What is Metadata?
Without context data has no meaning. Take for example, the following table:
Without context the values in columns A, B, and C are ambiguous; the answer to whether or not the table’s content refers to the same thing (e.g., a satellite, an asteroid, etc.) is uncertain.
- Metadata, or simply, data that describes data, provides the context necessary for the table’s values to have meaning.
With basic metadata, the columns can be given context and are no longer ambiguous (Figure 2). The table can now be interpreted and recognized for what it is (e.g., orbital elements) and the data is therefore meaningful and useful.
One issue with metadata is that it is rarely consistent. Two tables that describe the same thing, for example, may use very different metadata (Fig. 3).
The need for a metadata schema, or a common way of describing and organizing metadata, is therefore needed when working with more than one dataset, sharing information with other people, or searching across different systems using tools like APIs. In this way metadata helps facilitate the sharing of lessons learned and access to information.
Different, existing metadata standards can be “crosswalked” (Fig. 4) and incorporated into a single metadata schema. One group may choose to implement a schema using Standard 1, while another may choose to use a Standard 2. The metadata crosswalk makes these standards translatable, while the schema itself makes it clear which standard is being used and in what context.
Figure 4: Simplified Orbital Elements Crosswalk
What is MetaSat?
MetaSat, as a common way of describing small satellite missions, aims to improve interoperability and access to mission outputs by removing ambiguity and providing the digital infrastructure necessary for crosswalking mission-related metadata and standards. In this way the schema is like a recipe card that can be filled out by people participating in missions and recording information about missions. The schema does not include small satellite mission data itself, but rather, data about mission data. In this way the schema remains a highly flexible tool regardless of its specific use case (e.g., maintaining a database, running a ground station network).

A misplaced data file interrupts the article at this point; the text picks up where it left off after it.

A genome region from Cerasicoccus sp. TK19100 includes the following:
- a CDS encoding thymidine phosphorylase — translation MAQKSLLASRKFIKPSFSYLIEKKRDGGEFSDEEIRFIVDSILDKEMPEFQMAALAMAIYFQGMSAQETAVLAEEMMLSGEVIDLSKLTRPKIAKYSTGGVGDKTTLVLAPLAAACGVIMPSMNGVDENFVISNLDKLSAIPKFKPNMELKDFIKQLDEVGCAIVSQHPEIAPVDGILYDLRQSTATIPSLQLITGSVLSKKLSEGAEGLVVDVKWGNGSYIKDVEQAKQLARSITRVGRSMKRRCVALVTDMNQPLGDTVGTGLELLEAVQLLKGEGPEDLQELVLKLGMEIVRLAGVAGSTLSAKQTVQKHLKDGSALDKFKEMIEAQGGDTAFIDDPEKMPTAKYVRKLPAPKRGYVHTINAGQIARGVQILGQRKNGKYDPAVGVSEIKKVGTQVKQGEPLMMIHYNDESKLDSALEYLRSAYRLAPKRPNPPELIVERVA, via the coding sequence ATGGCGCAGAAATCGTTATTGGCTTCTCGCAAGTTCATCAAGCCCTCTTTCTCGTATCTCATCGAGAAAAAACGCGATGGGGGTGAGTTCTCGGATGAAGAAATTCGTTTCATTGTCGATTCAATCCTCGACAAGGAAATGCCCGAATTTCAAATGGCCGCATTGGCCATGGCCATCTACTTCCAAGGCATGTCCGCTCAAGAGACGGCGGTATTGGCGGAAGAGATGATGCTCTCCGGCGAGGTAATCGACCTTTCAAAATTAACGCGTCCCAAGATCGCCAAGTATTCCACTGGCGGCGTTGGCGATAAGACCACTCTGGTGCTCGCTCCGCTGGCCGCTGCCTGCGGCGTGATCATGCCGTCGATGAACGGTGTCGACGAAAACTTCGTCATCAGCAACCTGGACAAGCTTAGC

Consider how a recipe card could be used to describe a recipe on a website, in a cookbook, or in a script for a cooking show — in each case the same schema could be implemented. In one case certain metadata elements may not be required, and in another case it may be necessary to add new elements to the schema. For instance, it may be necessary to include elements about a recipe’s cultural origin (e.g. geographic region) or the type of oven required to prepare the dish, but in other cases these metadata elements may not be necessary.
Similarly, a schema to describe small satellite missions may need elements to record or link to standardized metadata about images taken by a specific instrument, but not all satellite missions would need to use those elements. Likewise, if the schema was implemented on a dashboard to monitor an on-going mission, fields related to a satellite’s orbit would be essential, but that information may be less essential if the schema is being used to build an archive of software used by missions funded through a specific program.
- For this reason, MetaSat is open and publically available so that it can be implemented for any purpose.